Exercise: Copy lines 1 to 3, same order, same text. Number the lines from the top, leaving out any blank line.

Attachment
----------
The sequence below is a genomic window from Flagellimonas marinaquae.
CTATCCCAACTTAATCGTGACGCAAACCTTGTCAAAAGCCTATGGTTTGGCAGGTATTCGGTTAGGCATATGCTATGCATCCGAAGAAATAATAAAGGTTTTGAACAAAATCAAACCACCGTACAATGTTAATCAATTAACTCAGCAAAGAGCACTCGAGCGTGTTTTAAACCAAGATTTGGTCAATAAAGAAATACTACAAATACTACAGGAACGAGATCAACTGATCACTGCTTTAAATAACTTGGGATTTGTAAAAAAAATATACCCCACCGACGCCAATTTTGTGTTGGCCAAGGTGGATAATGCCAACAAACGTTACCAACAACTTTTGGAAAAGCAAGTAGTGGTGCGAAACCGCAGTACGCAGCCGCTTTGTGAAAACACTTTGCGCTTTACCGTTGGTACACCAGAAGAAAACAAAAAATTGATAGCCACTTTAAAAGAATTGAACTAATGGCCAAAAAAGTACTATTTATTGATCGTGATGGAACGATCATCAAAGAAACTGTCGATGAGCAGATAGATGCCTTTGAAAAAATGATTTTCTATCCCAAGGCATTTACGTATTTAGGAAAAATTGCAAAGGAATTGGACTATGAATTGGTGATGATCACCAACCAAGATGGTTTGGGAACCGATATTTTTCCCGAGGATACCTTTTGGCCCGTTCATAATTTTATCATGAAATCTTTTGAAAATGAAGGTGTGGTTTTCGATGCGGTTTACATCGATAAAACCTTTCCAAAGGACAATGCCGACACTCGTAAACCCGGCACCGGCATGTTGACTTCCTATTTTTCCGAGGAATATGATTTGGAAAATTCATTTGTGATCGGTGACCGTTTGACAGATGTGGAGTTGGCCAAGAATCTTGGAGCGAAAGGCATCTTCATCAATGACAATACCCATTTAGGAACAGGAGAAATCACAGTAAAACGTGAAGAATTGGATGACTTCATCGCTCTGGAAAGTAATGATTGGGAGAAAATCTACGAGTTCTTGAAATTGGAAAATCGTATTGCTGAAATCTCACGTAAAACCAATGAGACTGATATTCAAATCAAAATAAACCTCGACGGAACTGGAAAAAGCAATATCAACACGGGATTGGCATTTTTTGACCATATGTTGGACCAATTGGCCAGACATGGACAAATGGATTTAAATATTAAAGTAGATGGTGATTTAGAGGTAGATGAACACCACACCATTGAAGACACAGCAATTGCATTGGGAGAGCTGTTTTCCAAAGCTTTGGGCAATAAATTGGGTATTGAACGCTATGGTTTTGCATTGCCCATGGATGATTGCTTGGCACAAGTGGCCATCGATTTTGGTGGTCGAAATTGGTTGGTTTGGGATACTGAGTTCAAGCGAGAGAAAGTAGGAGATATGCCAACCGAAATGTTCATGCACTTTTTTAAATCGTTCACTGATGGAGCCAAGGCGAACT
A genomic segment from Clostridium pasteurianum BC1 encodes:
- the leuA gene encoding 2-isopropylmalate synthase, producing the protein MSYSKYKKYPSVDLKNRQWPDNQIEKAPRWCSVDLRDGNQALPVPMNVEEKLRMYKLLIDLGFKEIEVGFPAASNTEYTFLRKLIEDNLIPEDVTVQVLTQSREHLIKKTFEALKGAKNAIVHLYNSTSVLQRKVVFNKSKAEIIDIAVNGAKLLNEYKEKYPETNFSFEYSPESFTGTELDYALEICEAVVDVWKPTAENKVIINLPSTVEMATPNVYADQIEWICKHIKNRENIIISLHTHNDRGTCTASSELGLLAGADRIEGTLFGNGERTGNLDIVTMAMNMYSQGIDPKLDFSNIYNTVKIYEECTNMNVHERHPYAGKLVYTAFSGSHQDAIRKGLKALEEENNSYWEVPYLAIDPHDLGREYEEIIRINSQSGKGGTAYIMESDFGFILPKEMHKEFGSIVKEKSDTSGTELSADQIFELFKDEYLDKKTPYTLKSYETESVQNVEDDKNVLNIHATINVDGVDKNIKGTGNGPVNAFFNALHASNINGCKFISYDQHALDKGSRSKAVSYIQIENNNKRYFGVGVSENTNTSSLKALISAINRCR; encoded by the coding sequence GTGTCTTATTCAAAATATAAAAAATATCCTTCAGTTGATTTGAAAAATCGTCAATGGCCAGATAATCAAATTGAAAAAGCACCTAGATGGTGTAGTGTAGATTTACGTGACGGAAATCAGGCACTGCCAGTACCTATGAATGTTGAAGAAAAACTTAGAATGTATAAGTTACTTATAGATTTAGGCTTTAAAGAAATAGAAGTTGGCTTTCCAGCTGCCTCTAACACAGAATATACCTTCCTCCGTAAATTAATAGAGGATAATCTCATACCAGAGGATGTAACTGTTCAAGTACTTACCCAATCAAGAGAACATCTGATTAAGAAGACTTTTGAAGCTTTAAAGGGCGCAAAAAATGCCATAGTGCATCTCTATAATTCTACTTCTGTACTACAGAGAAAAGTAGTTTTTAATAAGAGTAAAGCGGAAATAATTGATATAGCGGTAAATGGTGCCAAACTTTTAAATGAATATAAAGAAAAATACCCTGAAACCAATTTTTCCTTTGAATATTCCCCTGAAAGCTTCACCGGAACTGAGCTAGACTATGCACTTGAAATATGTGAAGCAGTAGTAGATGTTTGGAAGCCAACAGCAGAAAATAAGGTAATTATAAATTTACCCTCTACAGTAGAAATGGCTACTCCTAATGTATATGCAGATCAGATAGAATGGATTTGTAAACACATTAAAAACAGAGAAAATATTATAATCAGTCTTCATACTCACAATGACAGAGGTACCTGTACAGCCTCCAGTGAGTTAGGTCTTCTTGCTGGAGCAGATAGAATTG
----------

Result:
The sequence below is a genomic window from Flagellimonas marinaquae.
CTATCCCAACTTAATCGTGACGCAAACCTTGTCAAAAGCCTATGGTTTGGCAGGTATTCGGTTAGGCATATGCTATGCATCCGAAGAAATAATAAAGGTTTTGAACAAAATCAAACCACCGTACAATGTTAATCAATTAACTCAGCAAAGAGCACTCGAGCGTGTTTTAAACCAAGATTTGGTCAATAAAGAAATACTACAAATACTACAGGAACGAGATCAACTGATCACTGCTTTAAATAACTTGGGATTTGTAAAAAAAATATACCCCACCGACGCCAATTTTGTGTTGGCCAAGGTGGATAATGCCAACAAACGTTACCAACAACTTTTGGAAAAGCAAGTAGTGGTGCGAAACCGCAGTACGCAGCCGCTTTGTGAAAACACTTTGCGCTTTACCGTTGGTACACCAGAAGAAAACAAAAAATTGATAGCCACTTTAAAAGAATTGAACTAATGGCCAAAAAAGTACTATTTATTGATCGTGATGGAACGATCATCAAAGAAACTGTCGATGAGCAGATAGATGCCTTTGAAAAAATGATTTTCTATCCCAAGGCATTTACGTATTTAGGAAAAATTGCAAAGGAATTGGACTATGAATTGGTGATGATCACCAACCAAGATGGTTTGGGAACCGATATTTTTCCCGAGGATACCTTTTGGCCCGTTCATAATTTTATCATGAAATCTTTTGAAAATGAAGGTGTGGTTTTCGATGCGGTTTACATCGATAAAACCTTTCCAAAGGACAATGCCGACACTCGTAAACCCGGCACCGGCATGTTGACTTCCTATTTTTCCGAGGAATATGATTTGGAAAATTCATTTGTGATCGGTGACCGTTTGACAGATGTGGAGTTGGCCAAGAATCTTGGAGCGAAAGGCATCTTCATCAATGACAATACCCATTTAGGAACAGGAGAAATCACAGTAAAACGTGAAGAATTGGATGACTTCATCGCTCTGGAAAGTAATGATTGGGAGAAAATCTACGAGTTCTTGAAATTGGAAAATCGTATTGCTGAAATCTCACGTAAAACCAATGAGACTGATATTCAAATCAAAATAAACCTCGACGGAACTGGAAAAAGCAATATCAACACGGGATTGGCATTTTTTGACCATATGTTGGACCAATTGGCCAGACATGGACAAATGGATTTAAATATTAAAGTAGATGGTGATTTAGAGGTAGATGAACACCACACCATTGAAGACACAGCAATTGCATTGGGAGAGCTGTTTTCCAAAGCTTTGGGCAATAAATTGGGTATTGAACGCTATGGTTTTGCATTGCCCATGGATGATTGCTTGGCACAAGTGGCCATCGATTTTGGTGGTCGAAATTGGTTGGTTTGGGATACTGAGTTCAAGCGAGAGAAAGTAGGAGATATGCCAACCGAAATGTTCATGCACTTTTTTAAATCGTTCACTGATGGAGCCAAGGCGAACT
A genomic segment from Clostridium pasteurianum BC1 encodes: